Politico’s Roger Simon: Obama Spoke To Prevent Trayvon Protests From ‘Growing Into Riots’
White people, am I right? The reactions to President Obama‘s recent remarks on the killing of Trayvon Martin, and its reflection of the black experience, have run a rather predictable gamut, but Politico’s Roger Simon penned a column that epitomizes a muted perspective in this conversation: the seemingly well-intentioned, yet detached, white middle. The premise of his “Race talk over. Problem solved” column is that Americans should talk more about race, but then he demonstrates why maybe some of us shouldn’t.
There are many problematic things about Simon’s column, but his good intentions buy him some benefit of the doubt when he criticizes the first black president’s dealings with race, then extensively cites another white guy as backup. Indeed, I made some of the same observations about President Obama’s infrequent commentary on explicitly racial issues, like the Skip Gates arrest and his initial response to a question about Trayvon Martin’s death, but Simon and his muse, author David Maraniss, conclude from those observations that the President is “uninterested in race.”
As I also observed, though, the President’s infrequent, feather-light forays into race during his first term were greeted by shrill overreactions that the mainstream media played along with, offering no benefit to the President, or to black people. What Simon and Maraniss ignore is the fact that the President has stood up for black people in other ways, such as his staunch opposition to election laws that have a disproportionate racial impact.
But hey, tomato, tomahto, those guys are entitled to their opinion. Maybe the President should have spent his first term walking around like Nat X, and enjoyed relaxing after his 2012 concession speech. At least Simon has the stones to call out his own:
We talk about race only at moments of crisis, when it cannot be avoided. Otherwise, race is something that, as a nation, we wish we didn’t have to discuss at all. Sort of like the Vietnam War, only more so.
I am talking about white America, of course. For black people and other minorities, race is something they have to confront on a daily basis.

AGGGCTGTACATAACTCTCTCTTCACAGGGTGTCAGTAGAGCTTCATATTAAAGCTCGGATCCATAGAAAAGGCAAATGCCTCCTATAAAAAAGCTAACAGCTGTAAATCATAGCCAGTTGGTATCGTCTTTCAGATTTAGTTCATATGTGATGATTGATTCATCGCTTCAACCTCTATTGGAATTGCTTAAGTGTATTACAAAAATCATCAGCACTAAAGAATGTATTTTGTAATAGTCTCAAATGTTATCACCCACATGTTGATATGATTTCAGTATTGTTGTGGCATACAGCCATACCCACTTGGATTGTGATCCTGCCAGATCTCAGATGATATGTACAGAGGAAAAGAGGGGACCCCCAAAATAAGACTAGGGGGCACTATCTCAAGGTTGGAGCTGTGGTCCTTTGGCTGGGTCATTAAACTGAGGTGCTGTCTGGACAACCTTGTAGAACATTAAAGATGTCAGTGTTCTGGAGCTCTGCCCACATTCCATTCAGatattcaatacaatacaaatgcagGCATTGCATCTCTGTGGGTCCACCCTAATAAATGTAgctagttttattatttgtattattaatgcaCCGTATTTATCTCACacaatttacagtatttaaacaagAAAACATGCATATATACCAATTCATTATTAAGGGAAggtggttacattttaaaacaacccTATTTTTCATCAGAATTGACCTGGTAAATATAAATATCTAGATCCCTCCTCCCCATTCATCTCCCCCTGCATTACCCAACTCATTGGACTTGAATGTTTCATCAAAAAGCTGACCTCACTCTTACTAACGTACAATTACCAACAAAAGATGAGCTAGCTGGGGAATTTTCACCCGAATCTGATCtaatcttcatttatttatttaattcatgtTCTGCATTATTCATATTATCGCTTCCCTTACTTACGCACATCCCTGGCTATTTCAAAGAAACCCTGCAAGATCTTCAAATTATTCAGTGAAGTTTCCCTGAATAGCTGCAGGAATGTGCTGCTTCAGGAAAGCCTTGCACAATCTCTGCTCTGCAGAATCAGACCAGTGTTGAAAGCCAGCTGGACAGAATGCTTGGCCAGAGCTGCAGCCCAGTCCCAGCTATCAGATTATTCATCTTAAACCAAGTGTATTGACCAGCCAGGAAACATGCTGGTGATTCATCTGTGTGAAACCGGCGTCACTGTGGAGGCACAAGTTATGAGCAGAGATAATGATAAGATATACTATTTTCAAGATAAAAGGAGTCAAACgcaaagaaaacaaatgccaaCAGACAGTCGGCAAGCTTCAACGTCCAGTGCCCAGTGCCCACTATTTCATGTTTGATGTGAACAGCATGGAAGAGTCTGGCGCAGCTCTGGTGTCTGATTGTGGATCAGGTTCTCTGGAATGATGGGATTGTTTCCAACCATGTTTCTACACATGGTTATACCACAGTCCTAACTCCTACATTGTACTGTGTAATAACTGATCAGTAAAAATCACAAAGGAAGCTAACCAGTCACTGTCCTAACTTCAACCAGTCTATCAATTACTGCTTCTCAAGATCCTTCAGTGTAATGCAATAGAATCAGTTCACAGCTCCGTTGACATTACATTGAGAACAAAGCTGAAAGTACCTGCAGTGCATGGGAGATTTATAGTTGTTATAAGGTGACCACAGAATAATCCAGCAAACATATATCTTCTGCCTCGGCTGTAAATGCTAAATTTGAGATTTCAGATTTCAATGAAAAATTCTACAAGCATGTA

This is a great observation, one which often gets lost in the conversation. Polls consistently show that white people are more optimistic about race than black people, which only makes sense. I’m sure that polls would also show fish are considerably less concerned about breathing underwater than scuba divers. Yet such polls also ignore the fact that “white America” is no more monolithic than ” black America,” and that racial attitudes break down far more cleanly along partisan and ideological lines. This is an important distinction to make, because these “racial chasm” polls are used to give the dual impression that maybe black people are being too sensitive, and that white people don’t care. Neither is true, there are lots of white people who do care.
There is, however, a somewhat monolithic white culture that, in all of its supposed liberalness, promotes racial stereotypes and excludes the voices of non-whites, then poignantly observes it all. When Simon says White America doesn’t want to talk about race, it is as part of that culture, one that capitalizes on its own support of white supremacy to occasionally concern-troll about it.
The fact is, Americans of all sorts are constantly talking about race, and issues of race have factored heavily into the political debates of the past five years, from immigration, to the economy, to voting rights. If Simon doesn’t hear those conversations, its because he’s not listening. About halfway through his column, he removes any doubt about that:
The Zimmerman acquittal was a different kind of crisis. There had been demonstrations, and President Obama could not afford to have them grow into riots. But he also wanted white America to understand what black America was going through post-verdict.
If you grant that Roger Simon is being sincere, his column, at best, leaves the reader with the impression that as necessary as it is, the conversation about race is doomed to the forces of white inertia. Roger Simon really wants to talk about race, but nobody else does, so why bother? What he really demonstrates, by invoking the notion that black people cannot be trusted not to riot, is that he should do a lot less talking about race, and a lot more listening. There are many people who would benefit from that lesson.
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